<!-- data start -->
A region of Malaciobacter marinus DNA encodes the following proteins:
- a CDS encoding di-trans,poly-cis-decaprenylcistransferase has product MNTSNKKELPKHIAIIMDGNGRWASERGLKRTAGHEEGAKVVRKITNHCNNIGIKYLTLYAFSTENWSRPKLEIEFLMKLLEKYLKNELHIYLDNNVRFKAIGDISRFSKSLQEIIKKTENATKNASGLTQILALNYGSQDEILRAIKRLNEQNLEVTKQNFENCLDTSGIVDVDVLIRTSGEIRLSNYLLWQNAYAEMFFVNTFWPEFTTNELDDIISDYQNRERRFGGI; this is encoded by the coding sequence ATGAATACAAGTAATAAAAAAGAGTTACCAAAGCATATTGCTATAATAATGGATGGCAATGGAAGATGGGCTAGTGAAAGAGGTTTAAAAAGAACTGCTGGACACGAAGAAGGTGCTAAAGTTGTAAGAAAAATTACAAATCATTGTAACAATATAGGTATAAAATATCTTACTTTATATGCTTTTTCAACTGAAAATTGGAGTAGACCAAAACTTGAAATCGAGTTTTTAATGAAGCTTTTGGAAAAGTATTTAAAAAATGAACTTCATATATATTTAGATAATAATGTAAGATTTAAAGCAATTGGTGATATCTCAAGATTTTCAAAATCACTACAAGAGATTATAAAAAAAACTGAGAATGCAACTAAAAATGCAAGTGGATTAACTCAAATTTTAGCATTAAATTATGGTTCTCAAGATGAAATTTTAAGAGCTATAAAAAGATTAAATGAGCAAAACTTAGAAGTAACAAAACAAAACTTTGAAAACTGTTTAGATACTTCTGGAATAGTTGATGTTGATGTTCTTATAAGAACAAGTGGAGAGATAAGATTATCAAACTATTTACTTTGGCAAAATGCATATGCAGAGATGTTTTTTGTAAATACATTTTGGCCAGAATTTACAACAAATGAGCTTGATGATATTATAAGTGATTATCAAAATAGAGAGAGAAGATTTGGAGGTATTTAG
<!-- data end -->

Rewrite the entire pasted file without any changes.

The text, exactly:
A region of Malaciobacter marinus DNA encodes the following proteins:
- a CDS encoding di-trans,poly-cis-decaprenylcistransferase has product MNTSNKKELPKHIAIIMDGNGRWASERGLKRTAGHEEGAKVVRKITNHCNNIGIKYLTLYAFSTENWSRPKLEIEFLMKLLEKYLKNELHIYLDNNVRFKAIGDISRFSKSLQEIIKKTENATKNASGLTQILALNYGSQDEILRAIKRLNEQNLEVTKQNFENCLDTSGIVDVDVLIRTSGEIRLSNYLLWQNAYAEMFFVNTFWPEFTTNELDDIISDYQNRERRFGGI; this is encoded by the coding sequence ATGAATACAAGTAATAAAAAAGAGTTACCAAAGCATATTGCTATAATAATGGATGGCAATGGAAGATGGGCTAGTGAAAGAGGTTTAAAAAGAACTGCTGGACACGAAGAAGGTGCTAAAGTTGTAAGAAAAATTACAAATCATTGTAACAATATAGGTATAAAATATCTTACTTTATATGCTTTTTCAACTGAAAATTGGAGTAGACCAAAACTTGAAATCGAGTTTTTAATGAAGCTTTTGGAAAAGTATTTAAAAAATGAACTTCATATATATTTAGATAATAATGTAAGATTTAAAGCAATTGGTGATATCTCAAGATTTTCAAAATCACTACAAGAGATTATAAAAAAAACTGAGAATGCAACTAAAAATGCAAGTGGATTAACTCAAATTTTAGCATTAAATTATGGTTCTCAAGATGAAATTTTAAGAGCTATAAAAAGATTAAATGAGCAAAACTTAGAAGTAACAAAACAAAACTTTGAAAACTGTTTAGATACTTCTGGAATAGTTGATGTTGATGTTCTTATAAGAACAAGTGGAGAGATAAGATTATCAAACTATTTACTTTGGCAAAATGCATATGCAGAGATGTTTTTTGTAAATACATTTTGGCCAGAATTTACAACAAATGAGCTTGATGATATTATAAGTGATTATCAAAATAGAGAGAGAAGATTTGGAGGTATTTAG